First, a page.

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Investing Sidekick said:
Have to say I agree on technical analysis. With experience you soon learn that its is a useful tool to avoid buying at the wrong time and missing a better opportunity.
Never going to come around on stop losses though, I always think its better to make the decision as a human.
Yes, stop losses are tough – except for humans are v good at dreaming up reasons to hang on to losing stocks… 😉
Thanks for the blog.
Having stumbled across it in a bit of google-research (FBD) I’ve greatly enjoyed reading back through the posts. It’s frightening how many times in this article I found myself wincing at familiar errors.
My own spreadsheet is a bit of a gothic masterpiece, and could do well with a rip-up and re-start approach. Forgotten worksheet pages are a particular revelation (I found I had one from ’07 with a justification for buying Anglo at 15.40… let’s not go there).
I’ve had flashing red stop-loss boxes… but can’t bring myself to act on them, even though I’ve sworn in the past that I’l never let it get to a 60% loss again.
I’m sure Anglo prob. looked cheap according to your analysis, as it did for most people. Unfortunately, if banks relax their lending criteria, raise their effective leverage, and rely on wholesale rather than deposit funding, they can pretty much target any kind of earnings growth they want…well, until that growth turns massively ‘negative’, that is…
These days, I’m sure you could add a really annoying siren noise to your stop loss boxes. 😉
After some thinking: some arguments you made sum up nicely, what I have seen works for me in the past, but never made it to my checklist or investment strategy. Have to update it urgently and wanted to say thank you for the nice post.
Thank you, Covacoro – hope it helps! – cheers, Wexboy
Excellent article, wexboy!
I have followed your advice of paying up for confirmation by purchasing some Sirius Real Estate shares after the debt restructuring, although I think the convertible issue put small shareholders on a disadvantage compared to Karoo Investment Funds and fear there is more to come.
Yes, I am delighted to see the EUR 45 mio bond – it’s still leverage (which I’d still like to see reduced), but it’s far more flexible & long-dated than bank debt. I agree that Karoo seems to be in the driving seat these days, and they seem focused on turning Sirius into a more conventional property opportunity – so an eventual sale/liquidation appears less likely now than I’d perhaps have hoped for before. On the other hand, activist investors continue to have a substantial aggregate stake in the company, so there’s certainly potential for turmoil here still – nice turmoil… 😉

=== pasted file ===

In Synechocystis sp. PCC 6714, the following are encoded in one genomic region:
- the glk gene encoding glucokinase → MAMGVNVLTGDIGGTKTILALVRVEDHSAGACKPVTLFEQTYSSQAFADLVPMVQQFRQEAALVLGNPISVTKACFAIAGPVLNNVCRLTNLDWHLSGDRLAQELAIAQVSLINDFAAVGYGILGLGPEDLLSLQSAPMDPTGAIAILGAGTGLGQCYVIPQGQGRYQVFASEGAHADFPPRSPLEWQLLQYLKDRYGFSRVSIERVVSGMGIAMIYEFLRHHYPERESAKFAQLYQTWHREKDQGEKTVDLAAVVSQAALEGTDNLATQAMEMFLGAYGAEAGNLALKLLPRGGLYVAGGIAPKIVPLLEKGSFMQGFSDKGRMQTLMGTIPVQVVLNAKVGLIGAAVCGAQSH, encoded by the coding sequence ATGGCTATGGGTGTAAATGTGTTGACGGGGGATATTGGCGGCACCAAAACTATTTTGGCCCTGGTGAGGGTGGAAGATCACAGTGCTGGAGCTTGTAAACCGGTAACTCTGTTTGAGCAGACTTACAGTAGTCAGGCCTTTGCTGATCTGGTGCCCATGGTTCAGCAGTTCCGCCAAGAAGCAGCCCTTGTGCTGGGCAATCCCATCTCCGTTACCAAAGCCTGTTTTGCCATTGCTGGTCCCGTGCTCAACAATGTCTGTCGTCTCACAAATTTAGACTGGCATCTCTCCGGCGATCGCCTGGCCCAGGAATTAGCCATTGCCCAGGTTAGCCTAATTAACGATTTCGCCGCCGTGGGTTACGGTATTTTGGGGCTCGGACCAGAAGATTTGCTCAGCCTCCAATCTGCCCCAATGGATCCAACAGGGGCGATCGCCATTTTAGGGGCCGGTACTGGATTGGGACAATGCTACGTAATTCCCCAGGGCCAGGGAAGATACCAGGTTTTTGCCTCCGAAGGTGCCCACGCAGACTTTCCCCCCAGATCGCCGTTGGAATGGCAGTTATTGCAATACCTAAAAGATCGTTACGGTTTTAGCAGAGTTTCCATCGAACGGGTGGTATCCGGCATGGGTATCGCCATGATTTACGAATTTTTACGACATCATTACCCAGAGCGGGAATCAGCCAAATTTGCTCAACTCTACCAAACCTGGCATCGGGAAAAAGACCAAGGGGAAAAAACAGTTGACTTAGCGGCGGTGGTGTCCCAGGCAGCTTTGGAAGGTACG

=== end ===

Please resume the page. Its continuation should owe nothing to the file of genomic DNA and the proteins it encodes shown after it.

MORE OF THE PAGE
Despite my skepticisim about “checklists approach” at your previous post last week or so, I have given it a try with following first observations:
– I have moved the most important excel data gathered during my “normal” research process to my checklist: although data is more or less the same, there is lot more focus now and probably in the future helps me to “get in to the core” faster
– Gathering lot more data from footnotes: reading them with lot more focus
– Added points where I have to write short comments about each observation with date -> easier to backtrack thinking and mistakes. So if I blow up for example because of pension liabilities I can check afterwards wtf was I thinking. And just the point that you have to check/comment the issues brings, again, lot more focus/attention to the issue
– The checklist is currently very ugly and rudimentary (you have to start somewhere?), but I have about gazillion ideas how to improve it
– Overall I see that checklist can help enormously in bringing focus to research and attention to small details:
– I would encourage everybody to at least give it a try to see if it works for you
I think that the key to actually bringing in the point&trying was your comment that investors have “unlimited time” so the checklist doesn’t have to be neat&fast, rudimentary&slow will do fine if it just rings the bell. I should have thought that by myself, but somehow was wired against it. Its more of risk management tool to find those things that are easy to miss and can potentially kill you.
I think this might be a game changer for me in terms of improving the research process. Currently it feels that it could be a real tool and not just fade away after first excitement. Its lot of work.
I’m delighted to hear all of this, John. Sounds like it’s going to work out well for you. I hope more people give it a whirl – as you highlight here, you have to buy into the idea yourself, and the checklist you build has to be suited to your investing style, personality & circumstances anyway.
I suspect what holds people back is the perfectionist impulse – how on earth do I come up with an effective & complete checklist? Simple answer is you don’t… Just sit one down & bang one out – you’ll prob. be 80% right immediately, you’ll quickly get to 90% in another month, and the real learning & the last 10% comes much more slowly. And of course your checklist(s) will also evolve over time.
Again, I’d ask, what has an investor got to lose by trying to incorporate checklist(s) into their process? At worst, they lose a little time…as they learn that much more about a company (& investing)!